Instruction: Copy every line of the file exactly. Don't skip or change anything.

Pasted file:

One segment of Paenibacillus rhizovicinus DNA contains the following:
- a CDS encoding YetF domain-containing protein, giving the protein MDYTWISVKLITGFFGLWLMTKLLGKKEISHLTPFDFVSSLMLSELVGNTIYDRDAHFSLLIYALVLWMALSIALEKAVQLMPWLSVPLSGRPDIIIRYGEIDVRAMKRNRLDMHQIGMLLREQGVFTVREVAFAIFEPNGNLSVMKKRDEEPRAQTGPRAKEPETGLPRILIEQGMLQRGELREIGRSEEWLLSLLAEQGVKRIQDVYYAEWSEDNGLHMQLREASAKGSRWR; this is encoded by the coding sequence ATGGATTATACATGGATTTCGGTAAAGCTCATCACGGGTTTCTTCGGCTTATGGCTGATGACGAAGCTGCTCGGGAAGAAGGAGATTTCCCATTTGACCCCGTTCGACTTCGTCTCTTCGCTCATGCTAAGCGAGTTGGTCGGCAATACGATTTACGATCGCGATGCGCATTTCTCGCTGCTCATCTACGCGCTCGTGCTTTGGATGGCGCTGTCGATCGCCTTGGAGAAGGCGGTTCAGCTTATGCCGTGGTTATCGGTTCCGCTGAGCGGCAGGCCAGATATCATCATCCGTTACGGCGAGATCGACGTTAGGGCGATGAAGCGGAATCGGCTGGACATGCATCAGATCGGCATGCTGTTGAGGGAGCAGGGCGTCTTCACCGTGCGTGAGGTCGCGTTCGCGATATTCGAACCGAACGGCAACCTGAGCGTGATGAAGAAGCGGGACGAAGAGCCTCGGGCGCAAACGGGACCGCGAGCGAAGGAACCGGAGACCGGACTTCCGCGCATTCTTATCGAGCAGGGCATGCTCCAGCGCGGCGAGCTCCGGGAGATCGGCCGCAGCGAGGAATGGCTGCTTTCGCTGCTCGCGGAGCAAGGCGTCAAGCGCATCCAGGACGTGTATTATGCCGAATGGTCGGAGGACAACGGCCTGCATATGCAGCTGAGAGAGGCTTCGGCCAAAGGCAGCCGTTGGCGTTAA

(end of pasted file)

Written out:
One segment of Paenibacillus rhizovicinus DNA contains the following:
- a CDS encoding YetF domain-containing protein, giving the protein MDYTWISVKLITGFFGLWLMTKLLGKKEISHLTPFDFVSSLMLSELVGNTIYDRDAHFSLLIYALVLWMALSIALEKAVQLMPWLSVPLSGRPDIIIRYGEIDVRAMKRNRLDMHQIGMLLREQGVFTVREVAFAIFEPNGNLSVMKKRDEEPRAQTGPRAKEPETGLPRILIEQGMLQRGELREIGRSEEWLLSLLAEQGVKRIQDVYYAEWSEDNGLHMQLREASAKGSRWR; this is encoded by the coding sequence ATGGATTATACATGGATTTCGGTAAAGCTCATCACGGGTTTCTTCGGCTTATGGCTGATGACGAAGCTGCTCGGGAAGAAGGAGATTTCCCATTTGACCCCGTTCGACTTCGTCTCTTCGCTCATGCTAAGCGAGTTGGTCGGCAATACGATTTACGATCGCGATGCGCATTTCTCGCTGCTCATCTACGCGCTCGTGCTTTGGATGGCGCTGTCGATCGCCTTGGAGAAGGCGGTTCAGCTTATGCCGTGGTTATCGGTTCCGCTGAGCGGCAGGCCAGATATCATCATCCGTTACGGCGAGATCGACGTTAGGGCGATGAAGCGGAATCGGCTGGACATGCATCAGATCGGCATGCTGTTGAGGGAGCAGGGCGTCTTCACCGTGCGTGAGGTCGCGTTCGCGATATTCGAACCGAACGGCAACCTGAGCGTGATGAAGAAGCGGGACGAAGAGCCTCGGGCGCAAACGGGACCGCGAGCGAAGGAACCGGAGACCGGACTTCCGCGCATTCTTATCGAGCAGGGCATGCTCCAGCGCGGCGAGCTCCGGGAGATCGGCCGCAGCGAGGAATGGCTGCTTTCGCTGCTCGCGGAGCAAGGCGTCAAGCGCATCCAGGACGTGTATTATGCCGAATGGTCGGAGGACAACGGCCTGCATATGCAGCTGAGAGAGGCTTCGGCCAAAGGCAGCCGTTGGCGTTAA